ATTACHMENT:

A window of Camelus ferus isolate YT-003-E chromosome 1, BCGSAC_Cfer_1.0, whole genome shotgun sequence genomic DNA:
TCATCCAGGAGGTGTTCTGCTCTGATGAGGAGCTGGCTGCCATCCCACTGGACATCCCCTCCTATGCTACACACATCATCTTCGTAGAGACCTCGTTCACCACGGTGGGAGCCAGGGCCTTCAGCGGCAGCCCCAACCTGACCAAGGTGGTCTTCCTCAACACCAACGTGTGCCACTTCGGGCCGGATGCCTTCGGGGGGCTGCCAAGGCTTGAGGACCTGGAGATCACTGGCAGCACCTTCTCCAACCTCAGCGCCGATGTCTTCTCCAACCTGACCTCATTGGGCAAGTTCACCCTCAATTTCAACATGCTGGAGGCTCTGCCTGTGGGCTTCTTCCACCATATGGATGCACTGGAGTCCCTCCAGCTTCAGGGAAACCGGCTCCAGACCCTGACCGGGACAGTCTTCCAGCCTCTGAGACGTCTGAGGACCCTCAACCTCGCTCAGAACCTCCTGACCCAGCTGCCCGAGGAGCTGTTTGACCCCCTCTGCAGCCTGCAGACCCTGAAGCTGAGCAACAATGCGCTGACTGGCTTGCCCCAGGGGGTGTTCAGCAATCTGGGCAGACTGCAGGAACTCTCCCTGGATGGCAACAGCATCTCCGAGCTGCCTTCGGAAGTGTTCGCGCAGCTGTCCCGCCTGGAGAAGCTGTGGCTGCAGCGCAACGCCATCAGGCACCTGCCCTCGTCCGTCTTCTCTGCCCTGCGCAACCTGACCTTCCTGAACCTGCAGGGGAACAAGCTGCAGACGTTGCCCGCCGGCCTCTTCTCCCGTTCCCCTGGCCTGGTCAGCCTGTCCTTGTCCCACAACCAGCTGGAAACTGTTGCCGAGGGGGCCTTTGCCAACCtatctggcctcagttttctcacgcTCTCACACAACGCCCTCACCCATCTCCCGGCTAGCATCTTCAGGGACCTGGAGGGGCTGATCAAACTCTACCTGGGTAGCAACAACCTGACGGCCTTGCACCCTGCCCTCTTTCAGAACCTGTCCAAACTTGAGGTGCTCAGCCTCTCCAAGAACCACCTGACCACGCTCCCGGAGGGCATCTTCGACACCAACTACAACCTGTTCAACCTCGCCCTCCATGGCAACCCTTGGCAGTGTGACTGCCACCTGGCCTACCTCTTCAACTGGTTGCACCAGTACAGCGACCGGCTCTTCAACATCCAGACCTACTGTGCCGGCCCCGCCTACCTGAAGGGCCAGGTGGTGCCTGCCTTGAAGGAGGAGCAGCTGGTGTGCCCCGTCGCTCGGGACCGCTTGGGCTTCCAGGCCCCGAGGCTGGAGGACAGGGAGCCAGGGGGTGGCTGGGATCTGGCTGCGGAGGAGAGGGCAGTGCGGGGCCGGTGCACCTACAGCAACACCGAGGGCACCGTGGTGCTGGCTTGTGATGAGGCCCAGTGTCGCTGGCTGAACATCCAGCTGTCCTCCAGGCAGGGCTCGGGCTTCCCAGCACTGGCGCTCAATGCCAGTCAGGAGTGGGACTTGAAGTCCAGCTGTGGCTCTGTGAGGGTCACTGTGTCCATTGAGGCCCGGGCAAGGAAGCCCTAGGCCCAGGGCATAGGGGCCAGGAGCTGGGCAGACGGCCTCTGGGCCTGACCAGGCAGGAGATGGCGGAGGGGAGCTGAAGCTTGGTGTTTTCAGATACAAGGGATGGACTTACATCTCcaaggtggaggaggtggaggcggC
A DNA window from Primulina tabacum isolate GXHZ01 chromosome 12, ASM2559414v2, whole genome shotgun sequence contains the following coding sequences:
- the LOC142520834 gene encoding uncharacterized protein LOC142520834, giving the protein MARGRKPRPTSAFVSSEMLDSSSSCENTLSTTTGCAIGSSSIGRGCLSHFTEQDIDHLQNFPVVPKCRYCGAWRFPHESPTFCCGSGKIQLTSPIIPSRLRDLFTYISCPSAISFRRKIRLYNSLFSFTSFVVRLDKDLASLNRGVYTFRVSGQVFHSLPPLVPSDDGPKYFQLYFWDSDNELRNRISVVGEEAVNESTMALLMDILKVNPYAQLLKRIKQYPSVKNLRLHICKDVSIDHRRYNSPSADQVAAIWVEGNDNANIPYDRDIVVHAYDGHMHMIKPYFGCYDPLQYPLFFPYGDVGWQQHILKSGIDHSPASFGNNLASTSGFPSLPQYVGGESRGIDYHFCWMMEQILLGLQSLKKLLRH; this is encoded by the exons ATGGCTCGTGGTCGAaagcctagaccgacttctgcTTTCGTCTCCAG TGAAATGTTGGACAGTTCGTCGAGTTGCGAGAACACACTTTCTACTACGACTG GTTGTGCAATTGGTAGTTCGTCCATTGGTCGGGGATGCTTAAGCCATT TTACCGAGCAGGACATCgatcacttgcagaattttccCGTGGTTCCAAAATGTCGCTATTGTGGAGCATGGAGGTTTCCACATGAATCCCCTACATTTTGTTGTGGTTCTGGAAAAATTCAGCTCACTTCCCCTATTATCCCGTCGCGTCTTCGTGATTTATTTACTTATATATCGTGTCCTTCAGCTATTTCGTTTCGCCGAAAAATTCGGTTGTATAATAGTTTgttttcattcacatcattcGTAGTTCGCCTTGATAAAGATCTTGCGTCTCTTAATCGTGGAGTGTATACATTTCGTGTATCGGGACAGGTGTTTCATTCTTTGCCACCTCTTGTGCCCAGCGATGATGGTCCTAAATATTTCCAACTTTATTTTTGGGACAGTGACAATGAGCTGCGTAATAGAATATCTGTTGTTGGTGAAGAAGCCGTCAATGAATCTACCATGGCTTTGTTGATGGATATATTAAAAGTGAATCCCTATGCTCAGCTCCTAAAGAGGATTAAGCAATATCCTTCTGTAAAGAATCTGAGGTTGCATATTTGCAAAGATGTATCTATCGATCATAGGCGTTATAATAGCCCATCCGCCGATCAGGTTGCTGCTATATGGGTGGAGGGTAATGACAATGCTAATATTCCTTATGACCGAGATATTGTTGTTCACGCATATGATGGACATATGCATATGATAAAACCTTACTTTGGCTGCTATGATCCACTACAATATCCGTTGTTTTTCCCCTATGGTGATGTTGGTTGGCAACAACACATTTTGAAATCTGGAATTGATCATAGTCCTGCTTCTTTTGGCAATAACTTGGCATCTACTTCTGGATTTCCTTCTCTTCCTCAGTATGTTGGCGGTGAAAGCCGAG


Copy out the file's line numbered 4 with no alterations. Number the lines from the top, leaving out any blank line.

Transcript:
- the LOC142520834 gene encoding uncharacterized protein LOC142520834, giving the protein MARGRKPRPTSAFVSSEMLDSSSSCENTLSTTTGCAIGSSSIGRGCLSHFTEQDIDHLQNFPVVPKCRYCGAWRFPHESPTFCCGSGKIQLTSPIIPSRLRDLFTYISCPSAISFRRKIRLYNSLFSFTSFVVRLDKDLASLNRGVYTFRVSGQVFHSLPPLVPSDDGPKYFQLYFWDSDNELRNRISVVGEEAVNESTMALLMDILKVNPYAQLLKRIKQYPSVKNLRLHICKDVSIDHRRYNSPSADQVAAIWVEGNDNANIPYDRDIVVHAYDGHMHMIKPYFGCYDPLQYPLFFPYGDVGWQQHILKSGIDHSPASFGNNLASTSGFPSLPQYVGGESRGIDYHFCWMMEQILLGLQSLKKLLRH; this is encoded by the exons ATGGCTCGTGGTCGAaagcctagaccgacttctgcTTTCGTCTCCAG TGAAATGTTGGACAGTTCGTCGAGTTGCGAGAACACACTTTCTACTACGACTG GTTGTGCAATTGGTAGTTCGTCCATTGGTCGGGGATGCTTAAGCCATT TTACCGAGCAGGACATCgatcacttgcagaattttccCGTGGTTCCAAAATGTCGCTATTGTGGAGCATGGAGGTTTCCACATGAATCCCCTACATTTTGTTGTGGTTCTGGAAAAATTCAGCTCACTTCCCCTATTATCCCGTCGCGTCTTCGTGATTTATTTACTTATATATCGTGTCCTTCAGCTATTTCGTTTCGCCGAAAAATTCGGTTGTATAATAGTTTgttttcattcacatcattcGTAGTTCGCCTTGATAAAGATCTTGCGTCTCTTAATCGTGGAGTGTATACATTTCGTGTATCGGGACAGGTGTTTCATTCTTTGCCACCTCTTGTGCCCAGCGATGATGGTCCTAAATATTTCCAACTTTATTTTTGGGACAGTGACAATGAGCTGCGTAATAGAATATCTGTTGTTGGTGAAGAAGCCGTCAATGAATCTACCATGGCTTTGTTGATGGATATATTAAAAGTGAATCCCTATGCTCAGCTCCTAAAGAGGATTAAGCAATATCCTTCTGTAAAGAATCTGAGGTTGCATATTTGCAAAGATGTATCTATCGATCATAGGCGTTATAATAGCCCATCCGCCGATCAGGTTGCTGCTATATGGGTGGAGGGTAATGACAATGCTAATATTCCTTATGACCGAGATATTGTTGTTCACGCATATGATGGACATATGCATATGATAAAACCTTACTTTGGCTGCTATGATCCACTACAATATCCGTTGTTTTTCCCCTATGGTGATGTTGGTTGGCAACAACACATTTTGAAATCTGGAATTGATCATAGTCCTGCTTCTTTTGGCAATAACTTGGCATCTACTTCTGGATTTCCTTCTCTTCCTCAGTATGTTGGCGGTGAAAGCCGAG